Saturday October 12, 2019

Desert Locust has threatened eastern part of Ethiopia and destroyed grass and shrubs in country’s Somali and Afar regional states, the Ethiopian Ministry of Agriculture has disclosed

Plants Conservation Director with the Ministry Zebdios Flato told journalists on Friday that the desert locusts have destroyed grass and shrubs on eight districts of Afar and three districts of Somali regional states since its appearance in July this year.

The desert locust has caused no serious damages on crops but ravaged grasses and shrubs in east Amhara, South eastern of Tigray and eastern Oromia and Dire Dawa administration.

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The director said the ministry has managed to protect 9000 hectares of grass and shrubs from damage by the desert locust and 3000 liters of chemicals were used during control operation which was carried out with support of two air crafts, six trucks and 16 manually operated machines,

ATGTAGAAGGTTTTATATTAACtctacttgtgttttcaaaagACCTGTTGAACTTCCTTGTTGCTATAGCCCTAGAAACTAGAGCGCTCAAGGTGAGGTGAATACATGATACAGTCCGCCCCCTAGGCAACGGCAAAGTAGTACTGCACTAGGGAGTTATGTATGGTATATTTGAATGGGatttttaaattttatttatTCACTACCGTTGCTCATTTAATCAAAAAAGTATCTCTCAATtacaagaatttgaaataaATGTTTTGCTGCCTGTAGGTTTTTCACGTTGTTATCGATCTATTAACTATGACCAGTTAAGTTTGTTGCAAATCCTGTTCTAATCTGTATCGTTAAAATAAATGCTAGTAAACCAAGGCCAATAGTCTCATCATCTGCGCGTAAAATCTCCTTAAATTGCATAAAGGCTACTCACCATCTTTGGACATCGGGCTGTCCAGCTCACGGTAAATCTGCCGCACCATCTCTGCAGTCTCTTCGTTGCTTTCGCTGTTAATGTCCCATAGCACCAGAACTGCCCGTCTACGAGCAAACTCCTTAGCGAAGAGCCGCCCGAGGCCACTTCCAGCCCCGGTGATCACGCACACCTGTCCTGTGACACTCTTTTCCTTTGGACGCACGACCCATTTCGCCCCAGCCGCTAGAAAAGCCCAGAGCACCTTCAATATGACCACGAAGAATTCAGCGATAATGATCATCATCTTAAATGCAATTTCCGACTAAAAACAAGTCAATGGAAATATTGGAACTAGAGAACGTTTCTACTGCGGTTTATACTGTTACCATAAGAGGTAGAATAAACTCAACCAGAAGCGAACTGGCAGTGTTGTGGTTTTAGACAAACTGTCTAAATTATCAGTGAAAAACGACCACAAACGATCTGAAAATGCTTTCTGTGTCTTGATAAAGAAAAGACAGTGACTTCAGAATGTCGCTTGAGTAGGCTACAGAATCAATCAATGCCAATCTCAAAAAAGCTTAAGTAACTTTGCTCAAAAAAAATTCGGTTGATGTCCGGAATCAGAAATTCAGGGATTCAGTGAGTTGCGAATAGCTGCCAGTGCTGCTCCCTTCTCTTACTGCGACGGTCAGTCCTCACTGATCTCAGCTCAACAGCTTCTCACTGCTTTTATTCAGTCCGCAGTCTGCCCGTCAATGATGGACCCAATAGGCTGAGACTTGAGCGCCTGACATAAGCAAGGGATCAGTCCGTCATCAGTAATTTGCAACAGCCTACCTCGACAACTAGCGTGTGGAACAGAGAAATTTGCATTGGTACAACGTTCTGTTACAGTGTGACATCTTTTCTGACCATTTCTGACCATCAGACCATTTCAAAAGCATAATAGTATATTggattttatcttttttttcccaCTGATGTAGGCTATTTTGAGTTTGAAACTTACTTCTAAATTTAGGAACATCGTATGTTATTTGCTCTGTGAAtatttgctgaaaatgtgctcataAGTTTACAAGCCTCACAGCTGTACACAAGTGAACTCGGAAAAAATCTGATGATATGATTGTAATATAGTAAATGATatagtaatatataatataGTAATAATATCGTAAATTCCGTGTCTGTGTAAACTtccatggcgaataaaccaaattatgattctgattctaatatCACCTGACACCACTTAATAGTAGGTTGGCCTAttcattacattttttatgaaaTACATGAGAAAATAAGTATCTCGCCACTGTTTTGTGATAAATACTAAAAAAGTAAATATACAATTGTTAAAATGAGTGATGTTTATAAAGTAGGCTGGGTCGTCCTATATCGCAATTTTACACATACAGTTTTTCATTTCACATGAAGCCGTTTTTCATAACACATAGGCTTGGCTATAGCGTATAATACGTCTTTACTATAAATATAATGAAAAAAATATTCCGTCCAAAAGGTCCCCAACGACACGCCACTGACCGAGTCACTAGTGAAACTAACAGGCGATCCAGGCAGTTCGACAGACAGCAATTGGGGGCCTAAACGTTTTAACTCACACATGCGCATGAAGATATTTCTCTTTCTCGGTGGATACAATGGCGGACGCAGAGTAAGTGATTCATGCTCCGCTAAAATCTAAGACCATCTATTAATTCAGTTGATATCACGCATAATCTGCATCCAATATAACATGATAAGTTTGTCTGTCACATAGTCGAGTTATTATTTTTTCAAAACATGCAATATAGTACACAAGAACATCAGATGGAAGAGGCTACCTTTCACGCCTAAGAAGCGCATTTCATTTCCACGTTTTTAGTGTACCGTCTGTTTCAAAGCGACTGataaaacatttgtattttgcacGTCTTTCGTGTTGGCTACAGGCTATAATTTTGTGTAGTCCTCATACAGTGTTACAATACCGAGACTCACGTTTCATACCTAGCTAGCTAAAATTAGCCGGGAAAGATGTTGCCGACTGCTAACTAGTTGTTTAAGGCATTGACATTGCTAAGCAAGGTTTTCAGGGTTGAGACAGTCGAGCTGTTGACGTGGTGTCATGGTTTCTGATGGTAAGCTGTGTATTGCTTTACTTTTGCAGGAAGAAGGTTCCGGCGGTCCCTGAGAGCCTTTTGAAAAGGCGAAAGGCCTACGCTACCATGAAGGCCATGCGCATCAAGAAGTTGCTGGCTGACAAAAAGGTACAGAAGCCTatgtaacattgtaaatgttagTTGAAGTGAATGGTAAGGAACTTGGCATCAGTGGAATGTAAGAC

The relatively smaller size and scattered population in Afar and Somali regions has made the controlling operation difficult. The Oromia, Harare Dire Dawa administrations have teamed up in control the spread of the locust.

“Since the desert locust is breeding in various parts of Amhara, Tigray and Afar regional states, the three regions should join efforts to combat the existing high probability of the Desert Locust spreading in all parts of the region,” Zebdios added.

Security problem, mainly in Afar region, is said to have made the control operation challenging.

According to the Ethiopian Metrological Agency and the prolongation of the rainy season will create favorable environment for the desert locust to breed and spread to other parts of the country.

The director called on regional governments to allocate the necessary budget, deploy experts and raise awareness of the public to halt the spread of the locust before it become adult 

Zebdios said the Desert Locust, which migrated from Somalia and Yemen, has been spotted across different parts of the East African country, mainly in parts of Ethiopia’s five major regional states.

The ministry, which recently received Desert Locust summer breeding caution from the UN Food and Agriculture Organization (FAO), has been collecting data from the ground on the status of Desert Locust in parts of the country.

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